If you didn’t see it back in February make sure you take a gander at the premier of Lil’ Screwy. The diminutive press packed quite a bit of punch, using four hand-cranked screws to knock out holes in metal. [Chris] decided to tie-one-on and take his lathe for a spin to machine the larger 1.5″ punch set.
He probably should have known when he switched from a 4-foot ratchet to a crescent wrench with a 12-foot pipe for leverage that this was going to be more than the press could handle. The bottom plate seen in the image above is beginning to cup, which in turn jams up the screws in the off-kilter threads.
We fell a bit guilty in admitting we love to see equipment pushed to the point of failure like this. But perhaps that’s part of what this column is all about. Our favorite is still the PCB shear failure, but this comes in at a close second. Check out the video presentation after the break; just be warned that there’s a bit of rough language as part of the narrative.
Continue reading “Fail of the Week: The Demise of Lil’ Screwy”
Here we have a magnificent example of the power of the inclined plane. [Chris] has built Lil’ Screwy, a 100-ton home-built press for about $35 plus scrap on hand. He demonstrates its frightening power by punching a 17-mm hole through 8mm-thick steel using an Allen key.
As [Chris] explains in his hilarious video waiting for you after the jump, the force comes from using really big screws. Lil’ Screwy uses four 1-inch L7-rated ready rods with eight threads to the inch. The bolts run between two 1″ steel plates to form the press. In the top plate, he drilled 1″ holes. The bottom holes are drilled out 7/8″ and tapped so the two plates clamp together with awesome crushing power when you twist the giant coupling nuts.
[Chris] milled a pocket in the underside of the top plate for a big neodymium magnet that will keep, for instance, a 17-mm Allen key in place while you punch a piece of steel with it. He has a ring of smaller ones embedded into the bottom plate to hold supports in place for broaching.
As a special bonus, [Chris] shows you how to stick it to the man when it comes to using that last bit of Never-Seez in the can, and also how to make your decals temporarily repositionable.
Continue reading “Behold Lil’ Screwy, A Homebrew 100-Ton Press”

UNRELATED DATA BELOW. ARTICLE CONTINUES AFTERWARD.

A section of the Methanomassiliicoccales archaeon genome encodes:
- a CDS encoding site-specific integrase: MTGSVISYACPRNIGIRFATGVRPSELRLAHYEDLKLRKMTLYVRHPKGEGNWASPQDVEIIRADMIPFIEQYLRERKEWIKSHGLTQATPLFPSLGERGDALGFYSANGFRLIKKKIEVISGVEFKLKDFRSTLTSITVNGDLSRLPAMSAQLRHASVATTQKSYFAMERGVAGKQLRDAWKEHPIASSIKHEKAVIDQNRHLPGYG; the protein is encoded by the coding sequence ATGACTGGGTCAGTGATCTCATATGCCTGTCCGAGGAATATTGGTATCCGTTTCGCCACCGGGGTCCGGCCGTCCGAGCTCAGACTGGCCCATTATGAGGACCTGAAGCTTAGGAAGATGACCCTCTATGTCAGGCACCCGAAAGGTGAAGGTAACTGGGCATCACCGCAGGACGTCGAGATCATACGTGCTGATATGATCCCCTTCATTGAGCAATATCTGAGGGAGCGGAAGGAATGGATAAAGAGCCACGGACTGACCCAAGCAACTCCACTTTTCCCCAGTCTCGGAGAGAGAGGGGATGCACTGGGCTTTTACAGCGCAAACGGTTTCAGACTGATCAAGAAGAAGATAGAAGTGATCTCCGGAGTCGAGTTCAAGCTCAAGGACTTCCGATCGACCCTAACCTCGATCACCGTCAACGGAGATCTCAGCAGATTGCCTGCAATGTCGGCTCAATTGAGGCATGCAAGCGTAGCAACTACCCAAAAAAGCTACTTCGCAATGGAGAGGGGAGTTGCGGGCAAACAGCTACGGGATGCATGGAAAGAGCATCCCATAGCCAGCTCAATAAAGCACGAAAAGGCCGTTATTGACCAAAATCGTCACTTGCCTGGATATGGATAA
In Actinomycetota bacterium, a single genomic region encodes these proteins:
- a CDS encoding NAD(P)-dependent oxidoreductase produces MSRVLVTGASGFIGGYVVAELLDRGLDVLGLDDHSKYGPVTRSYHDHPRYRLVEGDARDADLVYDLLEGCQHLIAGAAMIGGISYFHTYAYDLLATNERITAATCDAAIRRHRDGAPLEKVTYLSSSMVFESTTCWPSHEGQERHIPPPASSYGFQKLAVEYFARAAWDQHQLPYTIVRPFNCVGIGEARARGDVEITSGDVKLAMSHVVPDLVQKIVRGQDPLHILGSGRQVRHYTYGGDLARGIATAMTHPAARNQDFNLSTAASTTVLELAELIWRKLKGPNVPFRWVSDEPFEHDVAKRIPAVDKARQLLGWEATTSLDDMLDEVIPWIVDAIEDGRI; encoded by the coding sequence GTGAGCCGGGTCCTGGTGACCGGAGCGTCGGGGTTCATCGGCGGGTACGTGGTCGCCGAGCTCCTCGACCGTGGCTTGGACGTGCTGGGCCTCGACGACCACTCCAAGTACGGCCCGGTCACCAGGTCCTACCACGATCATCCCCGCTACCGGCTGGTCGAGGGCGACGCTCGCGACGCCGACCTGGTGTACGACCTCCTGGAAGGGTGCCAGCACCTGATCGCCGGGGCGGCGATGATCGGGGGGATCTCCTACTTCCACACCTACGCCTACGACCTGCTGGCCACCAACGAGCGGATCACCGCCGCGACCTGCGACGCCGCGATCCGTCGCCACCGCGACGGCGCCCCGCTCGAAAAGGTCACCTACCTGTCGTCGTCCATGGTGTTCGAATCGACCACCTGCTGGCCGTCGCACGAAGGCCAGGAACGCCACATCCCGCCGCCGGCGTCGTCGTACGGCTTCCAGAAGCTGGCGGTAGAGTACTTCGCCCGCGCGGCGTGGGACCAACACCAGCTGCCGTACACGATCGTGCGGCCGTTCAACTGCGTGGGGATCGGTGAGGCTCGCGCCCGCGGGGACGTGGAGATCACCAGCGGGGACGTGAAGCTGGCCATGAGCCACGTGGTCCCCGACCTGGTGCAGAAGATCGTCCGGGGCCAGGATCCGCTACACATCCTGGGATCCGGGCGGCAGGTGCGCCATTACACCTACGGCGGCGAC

[Gregory] uses a rocket stove for heating when it’s cold outside. He’s been trying out all kinds of different materials as fuel when the idea of making his own briquettes from waste materials came to mind. Obviously the project works. As you can see in the image above, he has just formed a lump of fuel using a mixture of newspaper pulp and sawdust.
The orange device with the ax handle seen in the background is his own creation. You can see the device in action in the video after the break. In the video comments he also links to a CAD file if you’re interested in building your own.
If it’s a rocket stove you’re interested in there’s always the option of building your own.
Continue reading “Briquette press for rocket stove fuel”
[Jay] was looking for a way to make his own vias on homemade double-sided PCBs when he stumbled across this post from about five years ago. The technique shown here makes mechanical vias and was developed by [Retromaster]. There’s no soldering involved, instead he uses some solid core copper wire and a press to crush it tightly against the board.
The press is made from aluminum stock, with a couple of plates of stainless steel which come in contact with the board. The aluminum stock is easy to work with, but it’s relatively soft which is the reason for the addition of steel. He uses copper wire which already fits tightly in the hole through the substrate. After clipping off the excess as near to the board as possible a trip through the press leaves each side flat as shown in the inset image.
We looked through some of the other projects we’ve seen from [Retromaster] like the Atari 2600 in an FPGA and this emulated Amiga floppy drive. But we didn’t see any diy boards where he used this crushing technique.